/strath kluyd"/, n.a region in SW Scotland. 2,504,909; 5300 sq. mi. (13,727 sq. km).
* * *Medieval Celtic kingdom, Scotland.Located south of the River Clyde, it was established in the 6th century. Its capital was Dumbarton. The Picts and Vikings ravaged the kingdom in the 8th–9th centuries. It suffered several defeats by the English, who took it over in the early 10th century. The Anglo-Saxon King Edmund I leased it in 945 to the Scots king Malcolm I. It became a province of Scotland in the 11th century after the death of its king, who had helped Malcolm II defeat the English at Carham.
* * *in British history, native Briton kingdom that, from about the 6th century, had extended over the basin of the River Clyde and adjacent western coastal districts, the former county of Ayr. Its capital was Dumbarton, “fortress of the Britons,” then known as Alclut. The name Strathclyde was not used until the 9th or 10th century.Converted to Christianity in the early 6th century, the men of Strathclyde, in alliance with the Cumbrians, later in the century waged war against the still-pagan Anglo-Saxon kingdom of Bernicia (later part of the larger kingdom of Northumbria). The 5th-century king Coroticus, against whose depredations St. Patrick wrote, may have been a forerunner of its rulers; the earliest reliably attested kings are Tudwal and his son Rhydderch, who probably lived in the late 5th and early 6th centuries. In the 7th century, however, the Northumbrians established supremacy over the whole of Cumbria, but Strathclyde was not finally defeated until 756. Vikings overran and destroyed Dumbarton in 870, and, in the first half of the 10th century, Strathclyde became subject to the Anglo-Saxon kings of England, one of whom, Edmund I, in 945 leased it to Malcolm I, king of Scots. Thereafter, Strathclyde's destiny lay with the Scots. It became a province of Scotland after the death of its king Owain the Bald, who in 1016 (or possibly 1018) helped Malcolm II defeat the English at Carham.
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Strathclyde — ( Srath Chluaidh in Gaelic, meaning valley of the River Clyde ) is a historic subdivision of Scotland, and was one of the regional council areas of Scotland from 1975 to 1996. The RegionStrathclyde Region was named after the ancient Dumnonii… … Wikipedia
Strathclyde — / Srath Chluaidh Región (desaparecida) de Escocia Situación de la antigua región de Strathclyde en Escocia … Wikipedia Español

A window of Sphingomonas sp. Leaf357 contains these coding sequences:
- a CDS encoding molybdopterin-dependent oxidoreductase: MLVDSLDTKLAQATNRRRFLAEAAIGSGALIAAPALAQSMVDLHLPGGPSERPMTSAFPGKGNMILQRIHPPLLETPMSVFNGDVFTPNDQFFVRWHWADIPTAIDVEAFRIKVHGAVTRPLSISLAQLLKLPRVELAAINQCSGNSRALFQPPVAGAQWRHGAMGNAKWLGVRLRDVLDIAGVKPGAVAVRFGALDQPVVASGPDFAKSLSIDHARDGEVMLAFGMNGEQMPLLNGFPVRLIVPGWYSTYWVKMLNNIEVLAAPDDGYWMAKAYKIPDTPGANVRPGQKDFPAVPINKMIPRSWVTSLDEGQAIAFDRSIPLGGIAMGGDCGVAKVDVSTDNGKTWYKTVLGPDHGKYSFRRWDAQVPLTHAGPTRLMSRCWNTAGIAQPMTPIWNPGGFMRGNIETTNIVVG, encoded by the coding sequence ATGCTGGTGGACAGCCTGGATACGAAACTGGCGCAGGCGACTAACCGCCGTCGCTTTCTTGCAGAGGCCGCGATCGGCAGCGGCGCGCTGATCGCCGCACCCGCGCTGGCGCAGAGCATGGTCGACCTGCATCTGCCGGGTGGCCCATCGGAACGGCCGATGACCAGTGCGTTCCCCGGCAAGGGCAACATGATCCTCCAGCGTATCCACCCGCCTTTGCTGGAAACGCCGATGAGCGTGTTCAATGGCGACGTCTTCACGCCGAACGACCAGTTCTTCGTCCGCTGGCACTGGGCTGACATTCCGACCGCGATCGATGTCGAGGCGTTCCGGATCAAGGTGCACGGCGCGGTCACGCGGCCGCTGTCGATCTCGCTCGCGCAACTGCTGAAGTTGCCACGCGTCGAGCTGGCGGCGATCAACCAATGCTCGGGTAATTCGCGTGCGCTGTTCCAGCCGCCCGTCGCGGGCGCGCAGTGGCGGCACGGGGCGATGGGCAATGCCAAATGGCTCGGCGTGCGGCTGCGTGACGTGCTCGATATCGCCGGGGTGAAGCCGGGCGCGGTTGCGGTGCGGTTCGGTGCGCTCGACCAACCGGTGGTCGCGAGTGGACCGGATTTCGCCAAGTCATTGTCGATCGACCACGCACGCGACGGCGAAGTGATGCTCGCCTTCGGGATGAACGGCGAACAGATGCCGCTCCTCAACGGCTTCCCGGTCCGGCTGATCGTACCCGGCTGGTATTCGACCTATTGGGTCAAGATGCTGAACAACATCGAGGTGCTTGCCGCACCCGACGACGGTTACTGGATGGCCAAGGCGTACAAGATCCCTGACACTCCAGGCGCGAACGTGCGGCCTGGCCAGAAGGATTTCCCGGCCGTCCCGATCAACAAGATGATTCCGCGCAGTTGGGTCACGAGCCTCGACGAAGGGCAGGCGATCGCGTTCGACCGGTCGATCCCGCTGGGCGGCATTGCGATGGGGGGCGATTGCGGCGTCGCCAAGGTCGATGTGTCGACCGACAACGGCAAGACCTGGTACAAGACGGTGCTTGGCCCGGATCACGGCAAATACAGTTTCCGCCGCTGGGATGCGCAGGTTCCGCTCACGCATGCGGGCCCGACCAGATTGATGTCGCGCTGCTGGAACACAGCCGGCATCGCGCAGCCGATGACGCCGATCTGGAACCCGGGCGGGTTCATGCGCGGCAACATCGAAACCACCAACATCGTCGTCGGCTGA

Strathclyde — (spr. ßtrăth klaid ), soviel wie Clydesdale, d. h. Tal des Clyde, Landschaft im südlichen Schottland, bestand bis 1124 als unabhängiges Königreich … Meyers Großes Konversations-Lexikon
Strathclyde — [strath klīd′] former administrative region of SW Scotland, on the Firth of Clyde … English World dictionary
Strathclyde — Region Strathclyde Bestandszeitraum 1975–1996 Fläche 13.625 km² Verwaltungssitz Glasgow Bevölkerung … Deutsch Wikipedia
Strathclyde — Cette page d’homonymie répertorie les différents sujets et articles partageant un même nom. Le royaume de Strathclyde, un ancien royaume d Écosse. L université de Strathclyde, une université écossaise située à Glasgow. La distillerie Strathclyde … Wikipédia en Français
Strathclyde — ► Región de Gran Bretaña, en Escocia, a lo largo de la costa del canal del Norte; 13 849 km2 y 2 218 200 h. Ganadería ovina. Ind. concentrada en Glasgow. * * * Reino celta medieval de Escocia. Situado al sur del río Clyde, se fundó en el s. VI.… … Enciclopedia Universal
Strathclyde — Sp Stratkláidas Ap Strathclyde angliškai Ap Strath Cluaidh geliškai (škotiškai) L Škotijos ist. sr., D. Britanija … Pasaulio vietovardžiai. Internetinė duomenų bazė
Strathclyde — geographical name Celtic kingdom of 6th to 11th centuries S Scotland & NW England capital Dumbarton; its S part called Cumbria … New Collegiate Dictionary
STRATHCLYDE — or NORTHERN CUMBRIA an ancient kingdom of the Britons, which originated in the 8th century, and comprised the W. side of Scotland between the Solway and the Clyde; Alclyde or Dumbarton was the capital; was permanently annexed to Scotland in … The Nuttall Encyclopaedia